Last week, Emory Sports Marketing Analytics released the results of a study it conducted that sought to measure, in its words (italics theirs), “a measure of how demanding fans are of their teams. In other words, we are looking at the tolerances fan bases have for losing (or maybe we could view this as insight into which cities are the most prone to bandwagon behavior).” The most demanding fans? The Phillies’. In the late 90s and early 2000s, when the team was struggling and still playing in Veterans Stadium, the club annually ranked among the league’s bottom few clubs in attendance. By 2008, their championship year, the Phillies were fifth overall, and they led the league as recently as 2012. Even with the team’s struggles this season, it still ranks 10th, as fans are still drawn to Citizens Bank Bark by their recent positive memories, and to see the longtime stalwarts who contributed to them. If any club has an incentive to hold onto its stars as long as possible, and to profit off the gate receipts those stars still produce, it is Philadelphia.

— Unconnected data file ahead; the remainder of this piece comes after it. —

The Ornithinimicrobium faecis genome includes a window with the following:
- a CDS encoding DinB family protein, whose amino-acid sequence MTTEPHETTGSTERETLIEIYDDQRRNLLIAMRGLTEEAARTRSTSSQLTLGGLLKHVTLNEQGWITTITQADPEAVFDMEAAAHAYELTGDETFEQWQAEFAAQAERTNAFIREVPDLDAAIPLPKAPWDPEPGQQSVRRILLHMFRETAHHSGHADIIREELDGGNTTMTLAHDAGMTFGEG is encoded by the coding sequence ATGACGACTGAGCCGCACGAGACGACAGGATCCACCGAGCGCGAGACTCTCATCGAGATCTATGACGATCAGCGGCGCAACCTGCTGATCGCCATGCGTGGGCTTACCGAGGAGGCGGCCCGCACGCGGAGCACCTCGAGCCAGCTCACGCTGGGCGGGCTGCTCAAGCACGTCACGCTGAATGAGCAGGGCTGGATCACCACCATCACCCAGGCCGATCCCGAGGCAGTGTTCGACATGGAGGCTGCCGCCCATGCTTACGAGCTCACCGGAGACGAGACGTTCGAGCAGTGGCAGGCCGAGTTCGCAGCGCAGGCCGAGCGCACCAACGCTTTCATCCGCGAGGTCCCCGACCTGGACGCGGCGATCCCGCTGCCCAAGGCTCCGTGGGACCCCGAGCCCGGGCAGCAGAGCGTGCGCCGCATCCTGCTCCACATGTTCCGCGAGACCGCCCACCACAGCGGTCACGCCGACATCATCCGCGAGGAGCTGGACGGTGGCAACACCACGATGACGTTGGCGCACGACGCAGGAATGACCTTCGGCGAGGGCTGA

The Baltimore Sun: Redskins name controversy heats up with federal cancellation of trademark

The Baltimore Sun: Redskins name controversy heats up with federal cancellation of trademark 

Though the Washington Redskins have faced down past legal challenges to their controversial name, the NFL team’s defiant battle took a new twist Wednesday against a backdrop of growing political opposition.

Efforts to force a change of the Redskins nickname gained momentum when the U.S. Patent Office canceled the team’s trademark on its name, terming it “disparaging of Native Americans.”

Washington Post: Study: Phillies fans are bandwagoners and Nats fans are in a ‘miserable marriage’

Washington Post: Study: Phillies fans are bandwagoners and Nats fans are in a ‘miserable marriage’

An analysis of Major League Baseball fans conducted by two marketing professors at Emory University, Michael Lewis and Manish Tripathi, concluded that fans of the Philadelphia Phillies are the most demanding in the study’s “win sensitivity” list. The fan base least likely to forget about its team during the dark times: The New York Yankees.